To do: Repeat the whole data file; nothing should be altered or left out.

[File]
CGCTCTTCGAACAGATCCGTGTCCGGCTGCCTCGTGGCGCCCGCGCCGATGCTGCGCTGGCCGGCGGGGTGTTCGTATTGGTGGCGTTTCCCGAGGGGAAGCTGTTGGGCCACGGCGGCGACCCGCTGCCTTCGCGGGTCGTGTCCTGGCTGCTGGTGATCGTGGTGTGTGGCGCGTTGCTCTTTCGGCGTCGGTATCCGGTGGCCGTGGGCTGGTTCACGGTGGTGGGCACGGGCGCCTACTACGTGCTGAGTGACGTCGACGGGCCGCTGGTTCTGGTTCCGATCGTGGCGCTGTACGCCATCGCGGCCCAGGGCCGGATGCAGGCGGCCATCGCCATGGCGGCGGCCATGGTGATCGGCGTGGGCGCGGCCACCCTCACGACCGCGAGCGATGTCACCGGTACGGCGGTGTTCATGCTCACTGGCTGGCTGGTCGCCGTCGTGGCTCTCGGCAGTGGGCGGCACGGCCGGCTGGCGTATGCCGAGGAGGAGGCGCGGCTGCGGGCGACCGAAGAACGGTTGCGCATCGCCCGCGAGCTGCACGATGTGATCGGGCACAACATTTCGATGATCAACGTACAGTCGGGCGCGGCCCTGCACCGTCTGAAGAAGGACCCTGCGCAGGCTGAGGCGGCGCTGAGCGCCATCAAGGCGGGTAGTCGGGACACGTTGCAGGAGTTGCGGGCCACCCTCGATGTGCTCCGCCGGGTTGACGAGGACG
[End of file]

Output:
CGCTCTTCGAACAGATCCGTGTCCGGCTGCCTCGTGGCGCCCGCGCCGATGCTGCGCTGGCCGGCGGGGTGTTCGTATTGGTGGCGTTTCCCGAGGGGAAGCTGTTGGGCCACGGCGGCGACCCGCTGCCTTCGCGGGTCGTGTCCTGGCTGCTGGTGATCGTGGTGTGTGGCGCGTTGCTCTTTCGGCGTCGGTATCCGGTGGCCGTGGGCTGGTTCACGGTGGTGGGCACGGGCGCCTACTACGTGCTGAGTGACGTCGACGGGCCGCTGGTTCTGGTTCCGATCGTGGCGCTGTACGCCATCGCGGCCCAGGGCCGGATGCAGGCGGCCATCGCCATGGCGGCGGCCATGGTGATCGGCGTGGGCGCGGCCACCCTCACGACCGCGAGCGATGTCACCGGTACGGCGGTGTTCATGCTCACTGGCTGGCTGGTCGCCGTCGTGGCTCTCGGCAGTGGGCGGCACGGCCGGCTGGCGTATGCCGAGGAGGAGGCGCGGCTGCGGGCGACCGAAGAACGGTTGCGCATCGCCCGCGAGCTGCACGATGTGATCGGGCACAACATTTCGATGATCAACGTACAGTCGGGCGCGGCCCTGCACCGTCTGAAGAAGGACCCTGCGCAGGCTGAGGCGGCGCTGAGCGCCATCAAGGCGGGTAGTCGGGACACGTTGCAGGAGTTGCGGGCCACCCTCGATGTGCTCCGCCGGGTTGACGAGGACG